15 attend local rally of former Cape resident who burned Quran

Southeast Missourian/October 24, 2011

The Rev. Terry Jones brought his anti-Islamic message to his hometown of Cape Girardeau on Sunday night, but only a few showed up to hear it while others opted to stand outside with placards of protest.

The three-hour "Stand Up America Now" rally drew about 15 people to VFW Post 3838, though the rented meeting room was set up for 500. Outside, about five Southeast Missouri State University students stood along North Kingshighway with signs that had messages like "Freedom of religion means all religion."

Muslims stayed away, though beforehand they condemned Jones, who made headlines earlier this year when he burned the Quran.

During the rally, some attendees nodded in agreement when the night's first speaker, Usama Dakdok, called the Quran a "dumb counterfeit of the Bible" that is full of inconsistencies and contradictions.

Jones, who graduated from Central High School in 1969, was scheduled to speak later in the night about the moral, spiritual and economic condition of America. Jones is pastor of the Dove World Outreach Center, a fundamentalist Christian church in Gainesville, Fla.

"We have nothing against Muslims," Jones said during an interview after he arrived Thursday in Cape Girardeau. "As Americans, they're allowed to be here, worship and build mosques. We have never been anything but peaceful."

What Jones does object to, he says, is Sharia law, which is the code of conduct or religious law of Islam. Sharia deals with many topics addressed by secular law, including crime, economics and politics, as well as other matters such as hygiene, diet, prayer and fasting.

But Jones worries that Muslims are slowly incorporating it into American life and he believes if it's fully realized it will have dire effects on America. He can talk for hours, and has, on the subject and his theories.

But Jones, who moved away from Cape Girardeau decades ago, first came to the national consciousness in September 2010, when he threatened to burn the Muslim holy book amid a plan to build an Islamic Center near the site of the 2001 terrorist attacks in New York.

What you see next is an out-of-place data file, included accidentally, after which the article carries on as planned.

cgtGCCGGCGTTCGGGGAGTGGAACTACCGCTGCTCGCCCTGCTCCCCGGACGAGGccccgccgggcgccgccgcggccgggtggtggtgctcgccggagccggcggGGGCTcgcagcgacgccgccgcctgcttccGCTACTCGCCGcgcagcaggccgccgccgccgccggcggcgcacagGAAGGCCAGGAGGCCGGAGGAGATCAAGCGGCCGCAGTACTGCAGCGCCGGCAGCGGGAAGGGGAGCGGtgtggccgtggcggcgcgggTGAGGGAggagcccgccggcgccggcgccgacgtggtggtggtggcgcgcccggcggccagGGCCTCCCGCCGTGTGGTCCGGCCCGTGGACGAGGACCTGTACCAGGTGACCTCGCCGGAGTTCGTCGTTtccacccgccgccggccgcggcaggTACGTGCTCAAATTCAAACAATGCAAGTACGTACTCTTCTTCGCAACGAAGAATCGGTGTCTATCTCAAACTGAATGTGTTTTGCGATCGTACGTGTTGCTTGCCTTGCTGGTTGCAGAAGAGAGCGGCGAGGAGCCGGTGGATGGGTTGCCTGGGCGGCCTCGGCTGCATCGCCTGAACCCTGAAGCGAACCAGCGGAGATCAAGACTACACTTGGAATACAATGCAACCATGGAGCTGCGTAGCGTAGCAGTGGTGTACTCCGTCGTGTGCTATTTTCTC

He initially abandoned his "Burn a Quran Day" plan after government officials warned him it could have far-reaching consequences and put U.S. soldiers serving in Afghanistan at risk of retaliation. Then, earlier this year, Jones put the Quran "on trial" and then, dressed in a judicial robe, ordered a copy of the text be burned.

The consequences government officials -- including Secretary of Defense Robert Gates, who personally called Jones last year -- warned about may have been realized. Some say Jones' act was a factor when a mob the following month attacked a U.N. compound in Afghanistan. Seven U.N. employees were killed. A week later, another protest in Kandahar left nine dead and more than 90 injured.

Jones has heard some say he shares culpability for those acts.

"I still think it was the right thing to do," he said. "America has taken somewhat of a backing-down position. When do we no longer exercise freedom of speech because something could happen?"

Local Muslims who were interviewed last week were largely dismissive of Jones, though they say his type of message can be dangerous.

"Personally, it's sad," said Shafiq Malik, 54, a Pakistan native who owns a local health care business. "What he's saying in the name of Christ is not actual Christianity."

Malik said Jones is doing to Christianity what terrorists do with the Islamic faith -- perverting it to suit his own agenda.

"What he did to the Quran offends us," he said. "It offends us really bad. But there's nothing you can do. If he's a hatemonger, he's a hatemonger."

Musa Wadi, a doctor at Southeast Hospital born in Jordan, said he didn't know who Terry Jones was until his wife reminded him. But he was disappointed at what he called "spreading hate."

He, too, was put off by the burning of the Quran.

"What if somebody burned the Bible?" he said. "We believe the Quran is the word of God. But we have good relationships with people in Cape Girardeau. I think he has no support in the Christian community."

Wadi's daughter, Haneen Wadi, is the president of the Muslim Student Association at Southeast Missouri State University. She said she received an email from Jones' organization informing her of Sunday's event.

While Jones' people say emails only go out to those who subscribe, Wadi said she has never signed up for email alerts from an anti-Islamic organization.

"They want attention," Haneen Wadi said. "I don't even know why he's getting this attention. I think he's a joke."

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